There are several reasons I prefer using the AfterShokz Aeropex over standard earbuds, including the fact that they never fall out of your ears no matter how much you shake, rattle, and roll when you workout. The headset easily lasts for up to eight hours for playback, allows my ears to remain open to hear my surroundings, and never disturbs the people around me. At first, I only used them for running, but have since adopted them for my commute since I can sit on the train and listen to music, podcasts, and video without others on the train hearing anything. A friend actually recommended also using them on an airplane, in combination with the included earplugs.
For running, I paired the headset with multiple Android phones and watches, including the Garmin Forerunner 945 LTE and Coros Vertix 2 . Audio plays back perfectly every single time with no missed beats or skipping. The bass is actually decent with the headset, advertised as AfterShokz PremiumPitch 2.0. Being that I live in Washington State, I also spend a lot of time running in the rain, and the headset has performed flawlessly in these conditions.
Since my days of using the Trekz Air, the buttons have been improved, and this design improvement alone was enough to get me to recommend the Aeropex. However, I also like the longer battery life and improved audio performance.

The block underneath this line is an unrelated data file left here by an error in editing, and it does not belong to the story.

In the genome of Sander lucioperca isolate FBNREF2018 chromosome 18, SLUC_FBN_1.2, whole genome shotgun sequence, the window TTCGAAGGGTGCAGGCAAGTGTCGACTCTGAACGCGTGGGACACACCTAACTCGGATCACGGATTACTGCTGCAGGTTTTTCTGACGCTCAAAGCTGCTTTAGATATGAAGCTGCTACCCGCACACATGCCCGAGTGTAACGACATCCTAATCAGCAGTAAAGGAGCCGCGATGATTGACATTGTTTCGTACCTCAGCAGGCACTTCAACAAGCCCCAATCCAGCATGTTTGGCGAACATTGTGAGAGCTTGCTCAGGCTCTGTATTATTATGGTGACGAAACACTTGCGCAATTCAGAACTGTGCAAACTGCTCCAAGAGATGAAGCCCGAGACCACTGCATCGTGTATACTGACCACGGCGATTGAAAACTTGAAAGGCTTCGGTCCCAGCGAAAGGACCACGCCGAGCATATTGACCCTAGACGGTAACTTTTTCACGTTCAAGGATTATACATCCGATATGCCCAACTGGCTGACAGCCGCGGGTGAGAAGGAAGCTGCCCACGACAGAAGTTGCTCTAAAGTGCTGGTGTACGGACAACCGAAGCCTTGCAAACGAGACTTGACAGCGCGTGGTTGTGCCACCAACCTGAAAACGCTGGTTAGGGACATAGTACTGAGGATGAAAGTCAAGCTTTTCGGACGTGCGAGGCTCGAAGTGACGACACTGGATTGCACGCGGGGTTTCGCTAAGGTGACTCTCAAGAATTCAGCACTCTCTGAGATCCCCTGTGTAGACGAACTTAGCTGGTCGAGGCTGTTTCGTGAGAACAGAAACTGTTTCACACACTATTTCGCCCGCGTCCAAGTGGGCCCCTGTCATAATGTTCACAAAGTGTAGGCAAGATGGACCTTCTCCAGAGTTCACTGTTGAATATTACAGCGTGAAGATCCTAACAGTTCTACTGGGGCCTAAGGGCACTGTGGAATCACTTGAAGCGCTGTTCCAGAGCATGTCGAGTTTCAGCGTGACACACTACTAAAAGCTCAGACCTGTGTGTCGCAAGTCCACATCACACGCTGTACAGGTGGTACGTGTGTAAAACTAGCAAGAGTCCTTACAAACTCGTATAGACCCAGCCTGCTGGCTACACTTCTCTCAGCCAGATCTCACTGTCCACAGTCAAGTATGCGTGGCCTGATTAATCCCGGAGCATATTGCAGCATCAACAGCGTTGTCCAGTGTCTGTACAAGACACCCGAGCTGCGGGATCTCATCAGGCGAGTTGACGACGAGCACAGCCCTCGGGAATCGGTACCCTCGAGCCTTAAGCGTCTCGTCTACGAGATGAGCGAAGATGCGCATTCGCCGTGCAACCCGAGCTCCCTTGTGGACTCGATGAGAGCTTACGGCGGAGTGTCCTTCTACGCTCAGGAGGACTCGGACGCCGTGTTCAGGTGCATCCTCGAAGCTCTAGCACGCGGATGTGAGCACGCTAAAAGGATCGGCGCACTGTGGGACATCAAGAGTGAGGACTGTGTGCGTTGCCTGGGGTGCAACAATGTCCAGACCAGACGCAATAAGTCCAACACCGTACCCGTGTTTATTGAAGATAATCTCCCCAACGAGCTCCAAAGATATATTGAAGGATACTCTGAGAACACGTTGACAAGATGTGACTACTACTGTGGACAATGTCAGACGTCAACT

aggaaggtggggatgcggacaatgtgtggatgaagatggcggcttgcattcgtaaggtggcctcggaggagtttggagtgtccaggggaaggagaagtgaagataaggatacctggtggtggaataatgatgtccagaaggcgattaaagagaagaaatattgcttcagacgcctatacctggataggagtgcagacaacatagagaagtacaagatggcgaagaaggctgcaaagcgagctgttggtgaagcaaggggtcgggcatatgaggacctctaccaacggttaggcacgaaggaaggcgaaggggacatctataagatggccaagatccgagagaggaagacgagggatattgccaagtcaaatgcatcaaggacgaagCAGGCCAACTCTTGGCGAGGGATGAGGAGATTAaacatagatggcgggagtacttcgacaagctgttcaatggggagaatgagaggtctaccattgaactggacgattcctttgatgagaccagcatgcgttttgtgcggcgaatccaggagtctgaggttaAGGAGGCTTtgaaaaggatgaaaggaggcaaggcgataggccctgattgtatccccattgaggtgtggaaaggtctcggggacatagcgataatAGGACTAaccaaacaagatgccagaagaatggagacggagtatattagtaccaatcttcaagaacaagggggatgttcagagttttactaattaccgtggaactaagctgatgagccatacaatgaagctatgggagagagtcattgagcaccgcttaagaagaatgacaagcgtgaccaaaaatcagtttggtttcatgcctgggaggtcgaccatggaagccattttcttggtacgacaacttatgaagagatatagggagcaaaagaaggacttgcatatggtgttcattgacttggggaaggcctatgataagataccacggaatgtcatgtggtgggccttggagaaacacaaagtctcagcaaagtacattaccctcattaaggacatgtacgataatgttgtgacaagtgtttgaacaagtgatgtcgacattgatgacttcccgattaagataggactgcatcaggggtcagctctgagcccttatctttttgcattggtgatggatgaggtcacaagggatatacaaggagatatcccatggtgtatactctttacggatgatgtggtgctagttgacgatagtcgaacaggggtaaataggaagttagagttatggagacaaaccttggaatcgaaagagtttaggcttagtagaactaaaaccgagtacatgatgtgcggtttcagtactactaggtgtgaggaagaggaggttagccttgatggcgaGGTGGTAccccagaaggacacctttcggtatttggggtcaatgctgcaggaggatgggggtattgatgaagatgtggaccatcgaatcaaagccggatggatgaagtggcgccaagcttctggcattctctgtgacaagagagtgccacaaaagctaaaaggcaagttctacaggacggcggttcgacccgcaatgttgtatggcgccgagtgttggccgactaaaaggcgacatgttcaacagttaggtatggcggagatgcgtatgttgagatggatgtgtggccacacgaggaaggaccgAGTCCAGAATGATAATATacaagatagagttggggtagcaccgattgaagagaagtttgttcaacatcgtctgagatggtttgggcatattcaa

So you’re looking for a new set of headphones, but the market is so overcrowded that finding the perfect fit seems like a colossal task! With prices and styles ranging from the suburbian to the ridiculous, how are you supposed to know what is right for your needs?
With options like wired or Bluetooth, noise-canceling or noise isolation, or a combination, we are here to help clear the path for you and guide the way.
We have searched high and low, and whittled down the competition to our 10 Best Lightweight Headphones. Most of these are budget offerings, with a few higher-end products thrown in to show just what is on offer these days.